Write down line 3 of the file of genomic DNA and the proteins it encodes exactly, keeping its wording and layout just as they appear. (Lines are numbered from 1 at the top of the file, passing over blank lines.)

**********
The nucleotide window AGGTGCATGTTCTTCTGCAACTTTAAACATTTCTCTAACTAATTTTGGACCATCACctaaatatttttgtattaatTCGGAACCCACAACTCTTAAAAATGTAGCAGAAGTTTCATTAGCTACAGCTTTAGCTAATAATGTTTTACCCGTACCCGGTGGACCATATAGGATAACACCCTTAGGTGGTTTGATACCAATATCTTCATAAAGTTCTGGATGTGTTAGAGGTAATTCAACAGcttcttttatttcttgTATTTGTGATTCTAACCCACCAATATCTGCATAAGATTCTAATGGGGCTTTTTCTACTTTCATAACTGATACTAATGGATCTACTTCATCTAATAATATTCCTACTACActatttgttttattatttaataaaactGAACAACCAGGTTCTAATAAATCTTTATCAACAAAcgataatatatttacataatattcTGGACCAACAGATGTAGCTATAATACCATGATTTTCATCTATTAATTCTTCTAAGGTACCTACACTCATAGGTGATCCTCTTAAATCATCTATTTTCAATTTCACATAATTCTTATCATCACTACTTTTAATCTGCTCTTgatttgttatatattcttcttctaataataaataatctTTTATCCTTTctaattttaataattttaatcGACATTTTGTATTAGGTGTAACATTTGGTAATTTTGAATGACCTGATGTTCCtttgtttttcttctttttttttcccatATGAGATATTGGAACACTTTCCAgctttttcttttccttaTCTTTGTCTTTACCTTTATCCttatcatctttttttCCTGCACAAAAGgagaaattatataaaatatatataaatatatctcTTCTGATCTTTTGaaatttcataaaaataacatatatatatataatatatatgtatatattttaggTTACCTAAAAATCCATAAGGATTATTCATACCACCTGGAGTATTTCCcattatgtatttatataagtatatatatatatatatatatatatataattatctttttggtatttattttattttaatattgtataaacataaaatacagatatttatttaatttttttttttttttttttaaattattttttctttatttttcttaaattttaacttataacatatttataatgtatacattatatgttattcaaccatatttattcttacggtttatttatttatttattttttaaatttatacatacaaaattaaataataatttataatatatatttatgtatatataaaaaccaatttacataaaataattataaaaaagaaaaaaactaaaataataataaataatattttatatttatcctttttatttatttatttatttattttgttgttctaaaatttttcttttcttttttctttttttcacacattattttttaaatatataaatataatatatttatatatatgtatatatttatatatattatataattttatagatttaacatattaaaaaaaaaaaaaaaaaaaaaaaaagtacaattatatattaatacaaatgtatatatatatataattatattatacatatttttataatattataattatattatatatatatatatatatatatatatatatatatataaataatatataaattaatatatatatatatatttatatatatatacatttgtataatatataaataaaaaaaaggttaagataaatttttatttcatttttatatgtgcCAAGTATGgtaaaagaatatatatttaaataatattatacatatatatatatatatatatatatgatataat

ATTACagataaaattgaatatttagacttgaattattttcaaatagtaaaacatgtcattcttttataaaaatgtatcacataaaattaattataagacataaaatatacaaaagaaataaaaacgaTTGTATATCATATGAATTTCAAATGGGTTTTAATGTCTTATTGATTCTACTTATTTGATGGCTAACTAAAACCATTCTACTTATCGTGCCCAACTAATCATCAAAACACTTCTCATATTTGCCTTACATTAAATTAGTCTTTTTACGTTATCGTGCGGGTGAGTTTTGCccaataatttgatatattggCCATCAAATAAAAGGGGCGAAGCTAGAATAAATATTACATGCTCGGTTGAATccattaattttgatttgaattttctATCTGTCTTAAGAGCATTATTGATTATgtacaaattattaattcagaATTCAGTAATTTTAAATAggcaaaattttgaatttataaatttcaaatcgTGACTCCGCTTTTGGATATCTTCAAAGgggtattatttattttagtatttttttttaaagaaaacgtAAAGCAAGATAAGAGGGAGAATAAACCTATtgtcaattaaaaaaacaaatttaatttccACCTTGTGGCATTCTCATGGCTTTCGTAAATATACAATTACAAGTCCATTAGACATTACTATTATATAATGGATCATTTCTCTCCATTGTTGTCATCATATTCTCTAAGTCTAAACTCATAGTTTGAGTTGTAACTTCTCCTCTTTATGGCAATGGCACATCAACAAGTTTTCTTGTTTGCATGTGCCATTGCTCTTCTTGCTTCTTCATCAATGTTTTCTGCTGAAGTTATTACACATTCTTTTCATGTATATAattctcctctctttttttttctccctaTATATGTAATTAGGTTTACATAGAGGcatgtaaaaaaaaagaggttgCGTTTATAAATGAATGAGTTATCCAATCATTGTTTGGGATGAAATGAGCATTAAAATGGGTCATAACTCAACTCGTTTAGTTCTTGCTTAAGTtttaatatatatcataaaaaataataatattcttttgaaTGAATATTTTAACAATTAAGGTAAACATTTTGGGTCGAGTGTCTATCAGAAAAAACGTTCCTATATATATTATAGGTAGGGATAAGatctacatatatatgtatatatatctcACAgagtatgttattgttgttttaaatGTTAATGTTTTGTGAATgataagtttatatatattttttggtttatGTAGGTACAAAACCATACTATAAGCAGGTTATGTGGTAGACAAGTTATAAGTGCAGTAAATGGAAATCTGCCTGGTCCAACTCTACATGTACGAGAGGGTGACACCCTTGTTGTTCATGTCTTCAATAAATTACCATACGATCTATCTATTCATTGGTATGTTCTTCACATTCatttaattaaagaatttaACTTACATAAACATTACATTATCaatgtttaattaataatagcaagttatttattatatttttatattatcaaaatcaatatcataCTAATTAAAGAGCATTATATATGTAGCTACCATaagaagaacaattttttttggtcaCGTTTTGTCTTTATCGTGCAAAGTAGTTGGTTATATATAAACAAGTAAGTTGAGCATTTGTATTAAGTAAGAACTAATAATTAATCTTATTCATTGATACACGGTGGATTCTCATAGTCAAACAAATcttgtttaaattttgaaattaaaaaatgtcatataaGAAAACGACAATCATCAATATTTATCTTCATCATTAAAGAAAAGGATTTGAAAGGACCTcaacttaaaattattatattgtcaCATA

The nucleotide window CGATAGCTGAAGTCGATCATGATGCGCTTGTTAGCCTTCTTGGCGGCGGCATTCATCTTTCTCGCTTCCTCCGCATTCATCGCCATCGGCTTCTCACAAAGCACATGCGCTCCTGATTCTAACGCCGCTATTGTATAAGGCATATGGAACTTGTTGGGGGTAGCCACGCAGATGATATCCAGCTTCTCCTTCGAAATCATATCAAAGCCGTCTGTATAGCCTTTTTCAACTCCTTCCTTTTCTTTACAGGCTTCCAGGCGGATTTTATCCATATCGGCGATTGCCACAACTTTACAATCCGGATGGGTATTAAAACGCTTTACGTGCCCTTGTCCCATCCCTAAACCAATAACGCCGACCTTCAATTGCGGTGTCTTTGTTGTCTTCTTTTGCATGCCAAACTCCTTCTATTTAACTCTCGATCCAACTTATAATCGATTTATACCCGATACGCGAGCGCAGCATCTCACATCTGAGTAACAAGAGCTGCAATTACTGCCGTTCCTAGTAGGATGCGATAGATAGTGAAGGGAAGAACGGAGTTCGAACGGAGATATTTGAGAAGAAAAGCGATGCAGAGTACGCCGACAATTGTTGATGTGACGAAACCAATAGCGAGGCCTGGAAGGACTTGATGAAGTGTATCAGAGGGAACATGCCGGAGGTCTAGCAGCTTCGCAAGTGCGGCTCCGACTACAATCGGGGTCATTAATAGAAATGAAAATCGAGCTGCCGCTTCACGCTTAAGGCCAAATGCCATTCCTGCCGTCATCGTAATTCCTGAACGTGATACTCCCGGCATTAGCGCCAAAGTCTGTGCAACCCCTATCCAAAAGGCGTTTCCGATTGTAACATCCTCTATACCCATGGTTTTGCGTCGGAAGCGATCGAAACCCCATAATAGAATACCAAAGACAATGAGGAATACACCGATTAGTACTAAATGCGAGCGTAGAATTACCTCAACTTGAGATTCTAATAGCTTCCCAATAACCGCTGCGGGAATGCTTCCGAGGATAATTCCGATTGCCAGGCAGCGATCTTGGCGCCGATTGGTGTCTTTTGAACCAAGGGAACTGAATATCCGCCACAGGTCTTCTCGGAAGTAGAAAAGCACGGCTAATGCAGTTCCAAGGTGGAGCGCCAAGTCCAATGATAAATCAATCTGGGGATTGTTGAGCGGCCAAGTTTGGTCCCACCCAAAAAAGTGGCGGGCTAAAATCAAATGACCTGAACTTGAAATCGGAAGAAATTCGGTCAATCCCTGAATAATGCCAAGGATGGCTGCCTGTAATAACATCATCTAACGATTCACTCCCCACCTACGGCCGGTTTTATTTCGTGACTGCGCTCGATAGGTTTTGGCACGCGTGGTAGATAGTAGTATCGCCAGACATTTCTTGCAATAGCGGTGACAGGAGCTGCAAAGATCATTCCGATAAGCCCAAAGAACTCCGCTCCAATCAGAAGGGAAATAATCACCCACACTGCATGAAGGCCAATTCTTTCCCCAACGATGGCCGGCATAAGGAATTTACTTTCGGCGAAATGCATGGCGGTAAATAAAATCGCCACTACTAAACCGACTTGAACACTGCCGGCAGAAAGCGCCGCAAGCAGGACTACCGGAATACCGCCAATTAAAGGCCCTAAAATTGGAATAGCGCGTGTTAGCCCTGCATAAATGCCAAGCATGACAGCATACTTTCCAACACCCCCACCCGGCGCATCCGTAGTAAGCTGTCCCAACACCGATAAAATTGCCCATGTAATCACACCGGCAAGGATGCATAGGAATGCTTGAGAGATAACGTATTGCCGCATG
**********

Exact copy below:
The nucleotide window CGATAGCTGAAGTCGATCATGATGCGCTTGTTAGCCTTCTTGGCGGCGGCATTCATCTTTCTCGCTTCCTCCGCATTCATCGCCATCGGCTTCTCACAAAGCACATGCGCTCCTGATTCTAACGCCGCTATTGTATAAGGCATATGGAACTTGTTGGGGGTAGCCACGCAGATGATATCCAGCTTCTCCTTCGAAATCATATCAAAGCCGTCTGTATAGCCTTTTTCAACTCCTTCCTTTTCTTTACAGGCTTCCAGGCGGATTTTATCCATATCGGCGATTGCCACAACTTTACAATCCGGATGGGTATTAAAACGCTTTACGTGCCCTTGTCCCATCCCTAAACCAATAACGCCGACCTTCAATTGCGGTGTCTTTGTTGTCTTCTTTTGCATGCCAAACTCCTTCTATTTAACTCTCGATCCAACTTATAATCGATTTATACCCGATACGCGAGCGCAGCATCTCACATCTGAGTAACAAGAGCTGCAATTACTGCCGTTCCTAGTAGGATGCGATAGATAGTGAAGGGAAGAACGGAGTTCGAACGGAGATATTTGAGAAGAAAAGCGATGCAGAGTACGCCGACAATTGTTGATGTGACGAAACCAATAGCGAGGCCTGGAAGGACTTGATGAAGTGTATCAGAGGGAACATGCCGGAGGTCTAGCAGCTTCGCAAGTGCGGCTCCGACTACAATCGGGGTCATTAATAGAAATGAAAATCGAGCTGCCGCTTCACGCTTAAGGCCAAATGCCATTCCTGCCGTCATCGTAATTCCTGAACGTGATACTCCCGGCATTAGCGCCAAAGTCTGTGCAACCCCTATCCAAAAGGCGTTTCCGATTGTAACATCCTCTATACCCATGGTTTTGCGTCGGAAGCGATCGAAACCCCATAATAGAATACCAAAGACAATGAGGAATACACCGATTAGTACTAAATGCGAGCGTAGAATTACCTCAACTTGAGATTCTAATAGCTTCCCAATAACCGCTGCGGGAATGCTTCCGAGGATAATTCCGATTGCCAGGCAGCGATCTTGGCGCCGATTGGTGTCTTTTGAACCAAGGGAACTGAATATCCGCCACAGGTCTTCTCGGAAGTAGAAAAGCACGGCTAATGCAGTTCCAAGGTGGAGCGCCAAGTCCAATGATAAATCAATCTGGGGATTGTTGAGCGGCCAAGTTTGGTCCCACCCAAAAAAGTGGCGGGCTAAAATCAAATGACCTGAACTTGAAATCGGAAGAAATTCGGTCAATCCCTGAATAATGCCAAGGATGGCTGCCTGTAATAACATCATCTAACGATTCACTCCCCACCTACGGCCGGTTTTATTTCGTGACTGCGCTCGATAGGTTTTGGCACGCGTGGTAGATAGTAGTATCGCCAGACATTTCTTGCAATAGCGGTGACAGGAGCTGCAAAGATCATTCCGATAAGCCCAAAGAACTCCGCTCCAATCAGAAGGGAAATAATCACCCACACTGCATGAAGGCCAATTCTTTCCCCAACGATGGCCGGCATAAGGAATTTACTTTCGGCGAAATGCATGGCGGTAAATAAAATCGCCACTACTAAACCGACTTGAACACTGCCGGCAGAAAGCGCCGCAAGCAGGACTACCGGAATACCGCCAATTAAAGGCCCTAAAATTGGAATAGCGCGTGTTAGCCCTGCATAAATGCCAAGCATGACAGCATACTTTCCAACACCCCCACCCGGCGCATCCGTAGTAAGCTGTCCCAACACCGATAAAATTGCCCATGTAATCACACCGGCAAGGATGCATAGGAATGCTTGAGAGATAACGTATTGCCGCATG